Logo Guide to Business in Spain

5Industrial designs

5.1 What are industrial designs?

Industrial designs are industrial property rights that protect the aesthetic appearance of goods rather than their functional novelty. Therefore, the owner of an industrial design has exclusive rights in the appearance of the whole or part of a product (in particular, the lines, contours, colors, shape, texture or materials of the product itself or its ornamentation), if it is novel and has individual character.

5.2 What is novelty and individual character?

A design is considered to meet the novelty requirement if no other identical design has been made available to the public beforehand. Two designs are deemed to be identical where they only differ in irrelevant aspects.

As far as individual character is concerned, a design is considered to have individual character if the overall impression it produces on the informed user differs from the overall impression produced by any design that has been made available to the public beforehand.

5.3 How can you obtain protection in a design?

At present there are three procedures through which designs may be protected:

  • Spanish system.
  • Community designs.
  • International system.

5.4 How do you obtain a Spanish design?

Industrial designs are filed at the SPTO. The application process can take approximately between 6 and 10 months.

The most relevant feature includes the so-called “grace period”, which consists of a 12-month period during which the disclosure of the design by its author or a related third party does not jeopardize the possibility of registration by its lawful owner. The aim of this grace period is to grant the owner of the design a term before registration without such term destroying its novelty.

Once the design has been granted, the owner is entitled to use it and to obtain relief should any third party use it after its grant has been published.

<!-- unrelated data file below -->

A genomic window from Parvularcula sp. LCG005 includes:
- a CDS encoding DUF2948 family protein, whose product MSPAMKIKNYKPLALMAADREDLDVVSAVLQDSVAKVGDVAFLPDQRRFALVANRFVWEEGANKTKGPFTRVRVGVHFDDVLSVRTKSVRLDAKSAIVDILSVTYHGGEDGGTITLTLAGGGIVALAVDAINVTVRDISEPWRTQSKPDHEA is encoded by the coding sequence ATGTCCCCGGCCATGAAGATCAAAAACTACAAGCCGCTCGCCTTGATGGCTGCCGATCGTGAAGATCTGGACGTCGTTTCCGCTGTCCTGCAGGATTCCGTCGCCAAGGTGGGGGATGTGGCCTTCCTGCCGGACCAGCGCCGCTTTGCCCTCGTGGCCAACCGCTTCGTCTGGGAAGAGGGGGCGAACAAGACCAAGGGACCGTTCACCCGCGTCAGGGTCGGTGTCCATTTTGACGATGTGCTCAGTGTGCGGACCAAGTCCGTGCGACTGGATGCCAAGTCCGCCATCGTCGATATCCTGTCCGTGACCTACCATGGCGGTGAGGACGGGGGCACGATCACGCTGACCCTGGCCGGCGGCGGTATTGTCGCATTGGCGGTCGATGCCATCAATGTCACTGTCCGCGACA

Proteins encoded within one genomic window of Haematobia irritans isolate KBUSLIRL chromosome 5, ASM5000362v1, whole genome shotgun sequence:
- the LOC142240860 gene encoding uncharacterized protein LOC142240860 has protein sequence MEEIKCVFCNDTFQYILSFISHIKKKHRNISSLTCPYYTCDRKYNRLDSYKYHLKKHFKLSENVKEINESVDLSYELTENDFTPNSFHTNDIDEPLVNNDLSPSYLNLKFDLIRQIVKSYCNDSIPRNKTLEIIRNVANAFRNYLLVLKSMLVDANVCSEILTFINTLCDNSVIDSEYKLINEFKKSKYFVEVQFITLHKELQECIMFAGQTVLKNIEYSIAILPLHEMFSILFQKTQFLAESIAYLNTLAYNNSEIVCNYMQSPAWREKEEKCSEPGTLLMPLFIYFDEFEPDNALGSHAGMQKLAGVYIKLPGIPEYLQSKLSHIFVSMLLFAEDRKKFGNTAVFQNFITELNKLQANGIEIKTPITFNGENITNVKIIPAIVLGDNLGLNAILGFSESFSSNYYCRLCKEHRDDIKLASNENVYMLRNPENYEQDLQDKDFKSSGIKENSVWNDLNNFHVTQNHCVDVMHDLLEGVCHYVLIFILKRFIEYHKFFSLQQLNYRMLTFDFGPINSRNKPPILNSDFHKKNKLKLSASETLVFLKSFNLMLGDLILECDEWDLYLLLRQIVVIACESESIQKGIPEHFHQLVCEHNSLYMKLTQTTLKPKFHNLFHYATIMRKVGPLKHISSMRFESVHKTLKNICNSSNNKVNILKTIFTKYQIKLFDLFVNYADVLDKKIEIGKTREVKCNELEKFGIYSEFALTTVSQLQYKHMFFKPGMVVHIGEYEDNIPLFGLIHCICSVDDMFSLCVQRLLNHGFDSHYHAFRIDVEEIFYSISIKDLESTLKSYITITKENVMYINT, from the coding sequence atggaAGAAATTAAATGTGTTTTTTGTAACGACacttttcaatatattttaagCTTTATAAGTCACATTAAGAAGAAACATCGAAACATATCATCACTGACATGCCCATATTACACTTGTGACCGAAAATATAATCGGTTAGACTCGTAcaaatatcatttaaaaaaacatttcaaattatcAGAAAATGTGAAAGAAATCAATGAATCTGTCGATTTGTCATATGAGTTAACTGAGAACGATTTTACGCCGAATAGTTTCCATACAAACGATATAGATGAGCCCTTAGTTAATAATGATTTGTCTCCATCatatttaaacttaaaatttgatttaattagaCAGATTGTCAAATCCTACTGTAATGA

5.5 How long does a Spanish design last?

Registration is granted for a period of 5 years from the filing date, renewable for further 5-year periods up to a maximum of 25 years.

5.6 How do you obtain a Community design?

Community designs are protected in the European Union by Council Regulation 6/20024.

The essential feature of the Community design system is the recognition of exclusive rights throughout the EU, via a dual system of protection: registered and unregistered designs. In both cases the design must meet the requirements of novelty and individual character.

A registered community design is filed at the OHIM. The application process is very fast, it can take six days, but there is not a fixed term for third parties opposition.

Once granted confers its owner the exclusive right to use and prevent use of said design by unauthorized third parties.

5.7 How long does a Community design last?

Registration is granted for a period of 5 years from the filing date, renewable for further 5-year periods up to a maximum of 25 years.

5.8 What does an unregistered Community design consist of?

An unregistered Community design is a form of protection under Community legislation, through which rights are acquired automatically without the need for filing, simply by disclosing the products to which the design is applied.

Protection of an unregistered Community design is restricted to a period of three years form the date on which the design was first made available to the public within the EU. These types of designs are particularly advantageous for those commercial sectors, such as the fashion industry, which produce short-lived designs and in which the three-year protection period without the need for registration is sufficient and reasonable.

5.9 How do you obtain an international design?

There is an international registration system consisting of filing the application at the World Intellectual Property Organization (WIPO), pursuant to the Hague Agreement.

Through this treaty nationals of the contracting states of the Hague Agreement can obtain protection for their designs in all those states by filing those designs —or a graphic reproduction pursuant to WIPO requirements— at WIPO’S headquarters in Geneva.

A single application is sufficient to protect the design in the member States, subject to the conditions envisaged in each national legislation.

The European Union’s accession to the Hague Agreement on January 1, 2008, means that the applicants of an international design may designate the 28 EU Member States with a single application and also base the application for an international design on a Community design. This is aimed at simplifying registration procedures, reducing the costs deriving from the international protection of designs and simplifying the management of such rights.

Spanish is one of the working languages of The Hague System, which means on the one hand that it is an excellent tool for the international protection of Spanish companies’ designs, and on the other acts as an incentive to attract more Spanish-speaking Member States to the System.

4 Council Regulation (EC) No 6/2002 of 12 December 2001 on Community designs.